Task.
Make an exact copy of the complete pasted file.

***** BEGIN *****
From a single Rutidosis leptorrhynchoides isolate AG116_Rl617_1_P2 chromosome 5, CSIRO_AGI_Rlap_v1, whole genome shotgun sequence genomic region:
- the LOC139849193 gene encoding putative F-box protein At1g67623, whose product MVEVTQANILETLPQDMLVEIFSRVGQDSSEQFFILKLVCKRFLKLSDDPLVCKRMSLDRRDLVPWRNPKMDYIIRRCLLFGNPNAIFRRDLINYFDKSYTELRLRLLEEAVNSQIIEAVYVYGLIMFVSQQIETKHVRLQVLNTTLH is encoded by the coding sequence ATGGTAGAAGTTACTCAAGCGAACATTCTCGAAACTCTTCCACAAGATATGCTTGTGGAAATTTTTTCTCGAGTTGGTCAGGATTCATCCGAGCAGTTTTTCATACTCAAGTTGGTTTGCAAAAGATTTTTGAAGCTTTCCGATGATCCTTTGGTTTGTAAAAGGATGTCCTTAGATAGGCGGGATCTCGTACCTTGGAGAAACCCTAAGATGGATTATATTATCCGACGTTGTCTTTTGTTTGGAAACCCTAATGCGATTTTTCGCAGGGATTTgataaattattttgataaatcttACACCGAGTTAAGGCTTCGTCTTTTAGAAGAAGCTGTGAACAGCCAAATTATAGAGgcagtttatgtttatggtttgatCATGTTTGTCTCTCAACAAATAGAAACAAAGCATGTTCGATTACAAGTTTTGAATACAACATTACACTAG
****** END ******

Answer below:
From a single Rutidosis leptorrhynchoides isolate AG116_Rl617_1_P2 chromosome 5, CSIRO_AGI_Rlap_v1, whole genome shotgun sequence genomic region:
- the LOC139849193 gene encoding putative F-box protein At1g67623, whose product MVEVTQANILETLPQDMLVEIFSRVGQDSSEQFFILKLVCKRFLKLSDDPLVCKRMSLDRRDLVPWRNPKMDYIIRRCLLFGNPNAIFRRDLINYFDKSYTELRLRLLEEAVNSQIIEAVYVYGLIMFVSQQIETKHVRLQVLNTTLH is encoded by the coding sequence ATGGTAGAAGTTACTCAAGCGAACATTCTCGAAACTCTTCCACAAGATATGCTTGTGGAAATTTTTTCTCGAGTTGGTCAGGATTCATCCGAGCAGTTTTTCATACTCAAGTTGGTTTGCAAAAGATTTTTGAAGCTTTCCGATGATCCTTTGGTTTGTAAAAGGATGTCCTTAGATAGGCGGGATCTCGTACCTTGGAGAAACCCTAAGATGGATTATATTATCCGACGTTGTCTTTTGTTTGGAAACCCTAATGCGATTTTTCGCAGGGATTTgataaattattttgataaatcttACACCGAGTTAAGGCTTCGTCTTTTAGAAGAAGCTGTGAACAGCCAAATTATAGAGgcagtttatgtttatggtttgatCATGTTTGTCTCTCAACAAATAGAAACAAAGCATGTTCGATTACAAGTTTTGAATACAACATTACACTAG